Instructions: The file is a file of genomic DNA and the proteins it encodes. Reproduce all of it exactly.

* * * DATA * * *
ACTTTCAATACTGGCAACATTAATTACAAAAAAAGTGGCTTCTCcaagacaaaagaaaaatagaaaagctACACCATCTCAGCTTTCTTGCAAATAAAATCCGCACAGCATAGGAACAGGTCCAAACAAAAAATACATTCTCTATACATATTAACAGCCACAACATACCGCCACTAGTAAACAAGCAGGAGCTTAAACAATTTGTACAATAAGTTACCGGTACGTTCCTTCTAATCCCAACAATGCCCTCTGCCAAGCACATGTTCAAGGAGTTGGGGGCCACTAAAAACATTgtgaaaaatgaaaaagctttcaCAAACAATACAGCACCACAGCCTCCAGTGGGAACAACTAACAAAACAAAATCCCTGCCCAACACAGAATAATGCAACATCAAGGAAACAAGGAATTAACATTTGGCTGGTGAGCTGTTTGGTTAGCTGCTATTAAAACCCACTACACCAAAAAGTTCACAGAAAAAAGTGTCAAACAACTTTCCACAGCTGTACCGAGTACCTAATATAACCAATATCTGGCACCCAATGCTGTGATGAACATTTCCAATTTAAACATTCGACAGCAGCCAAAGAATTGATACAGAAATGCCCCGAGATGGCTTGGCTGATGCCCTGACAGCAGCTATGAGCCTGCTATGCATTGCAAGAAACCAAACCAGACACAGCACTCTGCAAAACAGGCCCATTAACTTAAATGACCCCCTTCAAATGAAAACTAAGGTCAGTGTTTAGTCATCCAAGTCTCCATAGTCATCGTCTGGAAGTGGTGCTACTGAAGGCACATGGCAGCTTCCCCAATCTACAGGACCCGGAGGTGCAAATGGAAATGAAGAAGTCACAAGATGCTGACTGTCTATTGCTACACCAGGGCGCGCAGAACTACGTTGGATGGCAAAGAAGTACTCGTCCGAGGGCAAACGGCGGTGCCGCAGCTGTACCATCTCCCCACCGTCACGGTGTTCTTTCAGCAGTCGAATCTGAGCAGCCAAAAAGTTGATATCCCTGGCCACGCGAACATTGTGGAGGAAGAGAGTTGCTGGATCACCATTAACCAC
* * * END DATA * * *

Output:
ACTTTCAATACTGGCAACATTAATTACAAAAAAAGTGGCTTCTCcaagacaaaagaaaaatagaaaagctACACCATCTCAGCTTTCTTGCAAATAAAATCCGCACAGCATAGGAACAGGTCCAAACAAAAAATACATTCTCTATACATATTAACAGCCACAACATACCGCCACTAGTAAACAAGCAGGAGCTTAAACAATTTGTACAATAAGTTACCGGTACGTTCCTTCTAATCCCAACAATGCCCTCTGCCAAGCACATGTTCAAGGAGTTGGGGGCCACTAAAAACATTgtgaaaaatgaaaaagctttcaCAAACAATACAGCACCACAGCCTCCAGTGGGAACAACTAACAAAACAAAATCCCTGCCCAACACAGAATAATGCAACATCAAGGAAACAAGGAATTAACATTTGGCTGGTGAGCTGTTTGGTTAGCTGCTATTAAAACCCACTACACCAAAAAGTTCACAGAAAAAAGTGTCAAACAACTTTCCACAGCTGTACCGAGTACCTAATATAACCAATATCTGGCACCCAATGCTGTGATGAACATTTCCAATTTAAACATTCGACAGCAGCCAAAGAATTGATACAGAAATGCCCCGAGATGGCTTGGCTGATGCCCTGACAGCAGCTATGAGCCTGCTATGCATTGCAAGAAACCAAACCAGACACAGCACTCTGCAAAACAGGCCCATTAACTTAAATGACCCCCTTCAAATGAAAACTAAGGTCAGTGTTTAGTCATCCAAGTCTCCATAGTCATCGTCTGGAAGTGGTGCTACTGAAGGCACATGGCAGCTTCCCCAATCTACAGGACCCGGAGGTGCAAATGGAAATGAAGAAGTCACAAGATGCTGACTGTCTATTGCTACACCAGGGCGCGCAGAACTACGTTGGATGGCAAAGAAGTACTCGTCCGAGGGCAAACGGCGGTGCCGCAGCTGTACCATCTCCCCACCGTCACGGTGTTCTTTCAGCAGTCGAATCTGAGCAGCCAAAAAGTTGATATCCCTGGCCACGCGAACATTGTGGAGGAAGAGAGTTGCTGGATCACCATTAACCAC